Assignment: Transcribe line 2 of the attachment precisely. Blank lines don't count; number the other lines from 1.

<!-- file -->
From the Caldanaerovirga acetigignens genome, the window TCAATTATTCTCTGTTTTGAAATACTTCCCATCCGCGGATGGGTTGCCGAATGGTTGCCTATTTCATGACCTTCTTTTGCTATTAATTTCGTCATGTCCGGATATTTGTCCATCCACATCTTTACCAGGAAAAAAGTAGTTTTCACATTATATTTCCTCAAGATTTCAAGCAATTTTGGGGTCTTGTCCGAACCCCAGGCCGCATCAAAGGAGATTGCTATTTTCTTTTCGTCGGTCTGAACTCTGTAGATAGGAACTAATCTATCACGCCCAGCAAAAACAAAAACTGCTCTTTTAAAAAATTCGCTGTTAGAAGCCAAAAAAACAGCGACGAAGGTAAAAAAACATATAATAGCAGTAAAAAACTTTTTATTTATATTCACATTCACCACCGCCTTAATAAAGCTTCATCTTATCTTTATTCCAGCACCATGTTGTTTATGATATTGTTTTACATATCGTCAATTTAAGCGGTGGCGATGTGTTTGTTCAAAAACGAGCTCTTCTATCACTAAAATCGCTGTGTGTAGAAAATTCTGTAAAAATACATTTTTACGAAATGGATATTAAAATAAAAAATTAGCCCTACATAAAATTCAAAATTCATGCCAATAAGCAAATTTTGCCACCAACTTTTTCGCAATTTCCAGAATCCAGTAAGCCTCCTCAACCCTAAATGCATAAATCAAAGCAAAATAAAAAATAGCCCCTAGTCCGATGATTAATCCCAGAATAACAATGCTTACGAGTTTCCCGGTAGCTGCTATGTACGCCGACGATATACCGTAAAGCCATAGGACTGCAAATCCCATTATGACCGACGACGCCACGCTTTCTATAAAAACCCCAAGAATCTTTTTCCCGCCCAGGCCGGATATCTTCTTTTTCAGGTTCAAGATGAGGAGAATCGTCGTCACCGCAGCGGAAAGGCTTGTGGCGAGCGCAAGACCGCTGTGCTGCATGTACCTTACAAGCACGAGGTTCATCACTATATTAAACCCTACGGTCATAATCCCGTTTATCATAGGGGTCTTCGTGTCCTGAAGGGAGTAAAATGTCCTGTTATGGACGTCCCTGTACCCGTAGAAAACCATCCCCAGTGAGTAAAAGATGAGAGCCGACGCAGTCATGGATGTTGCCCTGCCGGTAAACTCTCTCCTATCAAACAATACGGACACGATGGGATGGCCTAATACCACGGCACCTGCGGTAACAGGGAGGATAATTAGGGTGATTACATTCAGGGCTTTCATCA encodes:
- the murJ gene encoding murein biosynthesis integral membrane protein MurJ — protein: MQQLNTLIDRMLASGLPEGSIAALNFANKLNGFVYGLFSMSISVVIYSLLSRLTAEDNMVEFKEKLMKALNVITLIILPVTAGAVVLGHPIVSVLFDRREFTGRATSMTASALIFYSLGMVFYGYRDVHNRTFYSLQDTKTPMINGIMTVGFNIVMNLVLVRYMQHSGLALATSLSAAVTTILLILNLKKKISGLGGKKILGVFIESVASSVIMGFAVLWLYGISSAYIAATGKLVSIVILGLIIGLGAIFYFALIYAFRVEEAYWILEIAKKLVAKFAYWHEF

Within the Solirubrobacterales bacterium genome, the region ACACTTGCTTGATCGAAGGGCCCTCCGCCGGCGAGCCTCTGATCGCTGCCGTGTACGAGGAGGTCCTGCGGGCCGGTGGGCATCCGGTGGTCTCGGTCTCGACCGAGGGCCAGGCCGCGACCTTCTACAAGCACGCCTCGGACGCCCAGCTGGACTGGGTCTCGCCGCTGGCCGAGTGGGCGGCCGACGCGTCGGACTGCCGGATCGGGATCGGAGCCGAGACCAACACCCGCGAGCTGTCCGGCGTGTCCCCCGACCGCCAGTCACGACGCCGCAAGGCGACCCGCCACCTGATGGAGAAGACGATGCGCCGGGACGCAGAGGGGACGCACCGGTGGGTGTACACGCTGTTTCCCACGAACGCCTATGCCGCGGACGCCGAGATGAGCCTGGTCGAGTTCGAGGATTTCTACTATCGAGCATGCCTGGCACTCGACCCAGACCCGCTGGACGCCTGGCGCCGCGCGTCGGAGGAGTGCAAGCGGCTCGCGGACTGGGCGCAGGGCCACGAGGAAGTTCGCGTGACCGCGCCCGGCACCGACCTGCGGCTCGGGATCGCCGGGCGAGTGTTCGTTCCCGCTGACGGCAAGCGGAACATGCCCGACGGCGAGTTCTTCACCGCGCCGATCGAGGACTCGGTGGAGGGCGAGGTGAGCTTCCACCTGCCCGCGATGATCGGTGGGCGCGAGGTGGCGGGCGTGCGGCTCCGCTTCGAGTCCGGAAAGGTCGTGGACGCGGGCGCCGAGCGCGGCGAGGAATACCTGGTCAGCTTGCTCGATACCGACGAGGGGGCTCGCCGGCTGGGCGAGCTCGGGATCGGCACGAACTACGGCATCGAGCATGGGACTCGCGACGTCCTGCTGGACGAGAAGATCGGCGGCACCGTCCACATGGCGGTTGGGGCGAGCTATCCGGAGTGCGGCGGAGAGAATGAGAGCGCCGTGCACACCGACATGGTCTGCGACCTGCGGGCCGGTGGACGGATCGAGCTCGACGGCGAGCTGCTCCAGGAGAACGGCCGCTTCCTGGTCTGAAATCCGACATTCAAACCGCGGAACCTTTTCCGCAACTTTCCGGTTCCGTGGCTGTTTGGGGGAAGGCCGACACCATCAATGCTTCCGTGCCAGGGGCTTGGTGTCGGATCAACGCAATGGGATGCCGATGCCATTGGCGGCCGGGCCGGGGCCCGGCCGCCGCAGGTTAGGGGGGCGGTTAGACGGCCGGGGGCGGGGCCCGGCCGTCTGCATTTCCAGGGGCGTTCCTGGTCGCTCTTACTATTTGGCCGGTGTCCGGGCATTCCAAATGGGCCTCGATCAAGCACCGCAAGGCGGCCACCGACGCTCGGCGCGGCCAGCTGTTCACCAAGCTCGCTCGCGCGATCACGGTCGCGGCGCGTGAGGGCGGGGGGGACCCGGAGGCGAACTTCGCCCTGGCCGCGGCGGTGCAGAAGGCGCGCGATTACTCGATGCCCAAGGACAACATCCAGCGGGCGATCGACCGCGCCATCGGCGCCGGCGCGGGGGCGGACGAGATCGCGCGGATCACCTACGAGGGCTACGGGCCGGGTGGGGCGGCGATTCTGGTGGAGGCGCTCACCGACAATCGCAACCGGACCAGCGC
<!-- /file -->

- the murJ gene encoding murein biosynthesis integral membrane protein MurJ — protein: MQQLNTLIDRMLASGLPEGSIAALNFANKLNGFVYGLFSMSISVVIYSLLSRLTAEDNMVEFKEKLMKALNVITLIILPVTAGAVVLGHPIVSVLFDRREFTGRATSMTASALIFYSLGMVFYGYRDVHNRTFYSLQDTKTPMINGIMTVGFNIVMNLVLVRYMQHSGLALATSLSAAVTTILLILNLKKKISGLGGKKILGVFIESVASSVIMGFAVLWLYGISSAYIAATGKLVSIVILGLIIGLGAIFYFALIYAFRVEEAYWILEIAKKLVAKFAYWHEF